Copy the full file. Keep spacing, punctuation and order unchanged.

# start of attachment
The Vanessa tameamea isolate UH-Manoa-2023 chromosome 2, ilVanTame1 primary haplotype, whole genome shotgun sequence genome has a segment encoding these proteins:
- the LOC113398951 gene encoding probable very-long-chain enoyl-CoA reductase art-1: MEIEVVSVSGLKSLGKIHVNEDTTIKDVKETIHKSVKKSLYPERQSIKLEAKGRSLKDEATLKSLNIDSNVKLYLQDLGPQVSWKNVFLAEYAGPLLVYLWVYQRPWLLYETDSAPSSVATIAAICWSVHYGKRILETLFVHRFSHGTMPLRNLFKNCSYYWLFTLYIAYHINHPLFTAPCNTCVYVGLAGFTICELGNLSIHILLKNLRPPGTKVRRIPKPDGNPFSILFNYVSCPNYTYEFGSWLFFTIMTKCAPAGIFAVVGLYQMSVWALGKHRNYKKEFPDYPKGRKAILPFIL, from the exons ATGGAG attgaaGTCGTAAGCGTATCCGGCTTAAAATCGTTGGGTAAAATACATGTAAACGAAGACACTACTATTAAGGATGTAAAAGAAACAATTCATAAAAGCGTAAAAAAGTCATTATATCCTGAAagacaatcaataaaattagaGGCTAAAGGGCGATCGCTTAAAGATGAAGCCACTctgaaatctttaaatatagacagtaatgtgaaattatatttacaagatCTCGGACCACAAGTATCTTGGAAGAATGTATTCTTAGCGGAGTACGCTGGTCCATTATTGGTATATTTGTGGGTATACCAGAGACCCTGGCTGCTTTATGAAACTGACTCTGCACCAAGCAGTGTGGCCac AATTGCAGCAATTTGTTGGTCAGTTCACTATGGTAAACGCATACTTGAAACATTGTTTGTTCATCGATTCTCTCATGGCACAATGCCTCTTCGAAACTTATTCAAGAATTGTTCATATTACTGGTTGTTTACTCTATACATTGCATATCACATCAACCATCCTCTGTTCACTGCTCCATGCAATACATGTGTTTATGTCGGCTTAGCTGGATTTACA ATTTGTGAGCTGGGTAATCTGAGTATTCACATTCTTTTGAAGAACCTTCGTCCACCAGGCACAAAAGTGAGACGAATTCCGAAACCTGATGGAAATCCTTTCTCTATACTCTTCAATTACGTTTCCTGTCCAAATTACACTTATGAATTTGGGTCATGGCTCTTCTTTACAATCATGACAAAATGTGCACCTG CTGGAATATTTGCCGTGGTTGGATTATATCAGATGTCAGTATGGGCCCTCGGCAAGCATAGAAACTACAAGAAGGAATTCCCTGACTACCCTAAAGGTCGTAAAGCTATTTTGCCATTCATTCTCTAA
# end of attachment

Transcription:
The Vanessa tameamea isolate UH-Manoa-2023 chromosome 2, ilVanTame1 primary haplotype, whole genome shotgun sequence genome has a segment encoding these proteins:
- the LOC113398951 gene encoding probable very-long-chain enoyl-CoA reductase art-1: MEIEVVSVSGLKSLGKIHVNEDTTIKDVKETIHKSVKKSLYPERQSIKLEAKGRSLKDEATLKSLNIDSNVKLYLQDLGPQVSWKNVFLAEYAGPLLVYLWVYQRPWLLYETDSAPSSVATIAAICWSVHYGKRILETLFVHRFSHGTMPLRNLFKNCSYYWLFTLYIAYHINHPLFTAPCNTCVYVGLAGFTICELGNLSIHILLKNLRPPGTKVRRIPKPDGNPFSILFNYVSCPNYTYEFGSWLFFTIMTKCAPAGIFAVVGLYQMSVWALGKHRNYKKEFPDYPKGRKAILPFIL, from the exons ATGGAG attgaaGTCGTAAGCGTATCCGGCTTAAAATCGTTGGGTAAAATACATGTAAACGAAGACACTACTATTAAGGATGTAAAAGAAACAATTCATAAAAGCGTAAAAAAGTCATTATATCCTGAAagacaatcaataaaattagaGGCTAAAGGGCGATCGCTTAAAGATGAAGCCACTctgaaatctttaaatatagacagtaatgtgaaattatatttacaagatCTCGGACCACAAGTATCTTGGAAGAATGTATTCTTAGCGGAGTACGCTGGTCCATTATTGGTATATTTGTGGGTATACCAGAGACCCTGGCTGCTTTATGAAACTGACTCTGCACCAAGCAGTGTGGCCac AATTGCAGCAATTTGTTGGTCAGTTCACTATGGTAAACGCATACTTGAAACATTGTTTGTTCATCGATTCTCTCATGGCACAATGCCTCTTCGAAACTTATTCAAGAATTGTTCATATTACTGGTTGTTTACTCTATACATTGCATATCACATCAACCATCCTCTGTTCACTGCTCCATGCAATACATGTGTTTATGTCGGCTTAGCTGGATTTACA ATTTGTGAGCTGGGTAATCTGAGTATTCACATTCTTTTGAAGAACCTTCGTCCACCAGGCACAAAAGTGAGACGAATTCCGAAACCTGATGGAAATCCTTTCTCTATACTCTTCAATTACGTTTCCTGTCCAAATTACACTTATGAATTTGGGTCATGGCTCTTCTTTACAATCATGACAAAATGTGCACCTG CTGGAATATTTGCCGTGGTTGGATTATATCAGATGTCAGTATGGGCCCTCGGCAAGCATAGAAACTACAAGAAGGAATTCCCTGACTACCCTAAAGGTCGTAAAGCTATTTTGCCATTCATTCTCTAA